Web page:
Harm Reduction Aim of FOBT Stake Reduction Demands

Published Thursday, July 20, 2017 - Online-Casinos.com
Harm Reduction Aim of FOBT Stake Reduction Demands

Gamblers in the U.K. are being looked after by the government which has been attempting to limit the stake on Fixed Odds Betting Terminals that are claiming a massive amount of revenue from punters. Back in January this year the Association of British Bookmakers (ABB) issued a press release “demanding an urgent inquiry into a new report” by the All-Party Parliamentary Group that was given the task of assessing the potential harm that Fixed Odds Betting Terminals cause.

The ABB called the report “deeply flawed,” claiming the report was funded by “commercial rivals of Britain’s bookmakers” that stand to “directly benefit if [the report’s] recommendations are ever implemented.” The Association of British Bookmakers contends there isn’t clear evidence that stake reduction results in a decrease in problem gambling. The GambleAware organization also revealed a “stake-only reduction strategy” was “not the most effective option for minimizing gambling-related harm.”

The All-Party Parliamentary Group chairperson, Carolyn Harris said she supported a responsible gambling industry, “but there is nothing responsible about how FOBTs are currently being operated.” The report revealed that the UK Gambling Commission is not taking a more “active role” in curbing FOBT abuse, and advised the UKGC to “look into accusations of any malpractice by bookmakers or gambling premises more widely.”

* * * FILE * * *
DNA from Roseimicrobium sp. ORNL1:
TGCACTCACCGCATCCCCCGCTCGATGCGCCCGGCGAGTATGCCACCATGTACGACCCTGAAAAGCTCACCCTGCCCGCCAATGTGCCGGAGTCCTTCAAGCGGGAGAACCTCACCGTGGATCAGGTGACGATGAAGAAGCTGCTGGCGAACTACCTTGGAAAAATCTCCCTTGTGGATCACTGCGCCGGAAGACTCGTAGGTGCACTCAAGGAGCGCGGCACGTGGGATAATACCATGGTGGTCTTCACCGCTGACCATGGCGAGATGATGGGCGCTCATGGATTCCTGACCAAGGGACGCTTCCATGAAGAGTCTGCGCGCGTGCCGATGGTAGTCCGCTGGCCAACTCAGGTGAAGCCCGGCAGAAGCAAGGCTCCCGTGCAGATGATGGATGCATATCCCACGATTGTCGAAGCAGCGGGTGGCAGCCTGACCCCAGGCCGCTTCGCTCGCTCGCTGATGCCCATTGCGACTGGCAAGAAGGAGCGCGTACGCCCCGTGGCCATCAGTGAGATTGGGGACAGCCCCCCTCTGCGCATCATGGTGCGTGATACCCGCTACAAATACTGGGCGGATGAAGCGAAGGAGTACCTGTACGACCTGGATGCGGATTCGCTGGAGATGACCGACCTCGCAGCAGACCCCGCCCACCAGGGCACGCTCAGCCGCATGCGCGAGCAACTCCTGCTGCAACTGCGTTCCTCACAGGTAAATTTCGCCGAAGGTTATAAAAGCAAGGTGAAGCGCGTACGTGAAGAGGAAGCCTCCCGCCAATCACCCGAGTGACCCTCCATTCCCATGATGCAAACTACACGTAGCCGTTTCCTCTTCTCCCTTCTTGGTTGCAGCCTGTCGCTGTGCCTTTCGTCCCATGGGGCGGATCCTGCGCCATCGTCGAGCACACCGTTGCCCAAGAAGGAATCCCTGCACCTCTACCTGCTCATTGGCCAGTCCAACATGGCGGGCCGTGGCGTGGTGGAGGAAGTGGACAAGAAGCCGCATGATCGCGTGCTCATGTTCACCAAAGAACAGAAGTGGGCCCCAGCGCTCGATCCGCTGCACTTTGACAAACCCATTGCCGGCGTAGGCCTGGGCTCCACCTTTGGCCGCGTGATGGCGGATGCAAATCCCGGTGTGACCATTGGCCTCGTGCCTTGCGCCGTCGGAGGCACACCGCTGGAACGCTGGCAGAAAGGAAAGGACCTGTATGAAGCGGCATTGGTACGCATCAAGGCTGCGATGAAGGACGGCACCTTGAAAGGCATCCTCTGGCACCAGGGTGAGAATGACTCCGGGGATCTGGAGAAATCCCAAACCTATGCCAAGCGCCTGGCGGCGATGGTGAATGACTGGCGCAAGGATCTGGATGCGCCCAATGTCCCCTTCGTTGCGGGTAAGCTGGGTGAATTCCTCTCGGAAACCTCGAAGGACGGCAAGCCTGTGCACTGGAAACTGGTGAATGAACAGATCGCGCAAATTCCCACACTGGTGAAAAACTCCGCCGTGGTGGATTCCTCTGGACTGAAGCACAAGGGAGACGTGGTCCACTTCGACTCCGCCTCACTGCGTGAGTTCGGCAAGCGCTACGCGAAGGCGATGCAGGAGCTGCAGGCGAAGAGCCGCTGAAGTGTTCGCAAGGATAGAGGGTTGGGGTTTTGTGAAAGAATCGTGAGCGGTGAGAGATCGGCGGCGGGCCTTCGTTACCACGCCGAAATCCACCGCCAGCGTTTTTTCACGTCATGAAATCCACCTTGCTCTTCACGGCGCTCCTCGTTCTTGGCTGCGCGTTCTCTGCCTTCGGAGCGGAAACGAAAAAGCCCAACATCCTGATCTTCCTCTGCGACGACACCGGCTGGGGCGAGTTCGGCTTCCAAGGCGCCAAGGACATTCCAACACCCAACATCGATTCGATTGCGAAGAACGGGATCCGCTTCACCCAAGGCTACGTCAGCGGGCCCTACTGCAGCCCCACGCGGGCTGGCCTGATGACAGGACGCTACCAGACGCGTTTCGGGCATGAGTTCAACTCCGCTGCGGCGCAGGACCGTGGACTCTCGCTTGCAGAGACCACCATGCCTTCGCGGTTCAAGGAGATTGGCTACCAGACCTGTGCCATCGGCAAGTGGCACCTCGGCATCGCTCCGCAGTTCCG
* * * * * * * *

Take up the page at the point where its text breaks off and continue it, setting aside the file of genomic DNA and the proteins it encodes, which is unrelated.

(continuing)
Now in July of 2017 the issue has become a campaign called ‘Cut the stake. Reduce FOBT Harm’ and is receiving media attention. John White, Chief Executive Officer of the British Amusement Catering Trade Association commented on the campaign in the U.K. “Bacta is an associate member of the All Party Parliamentary Group, alongside supporting organisations representing bingo, pub, adult gaming centres, coastal amusements, councils and the Royal Society for Public Health – all of which share concerns about the social implications of FOBTs. It’s essential that this issue remains firmly on the radar and that government recognises there is deeply held cross party support for a significant reduction in the FOBT stake.” Both bacta and the pub industry have called for a maximum stake of £2 and a maximum prize of £150.


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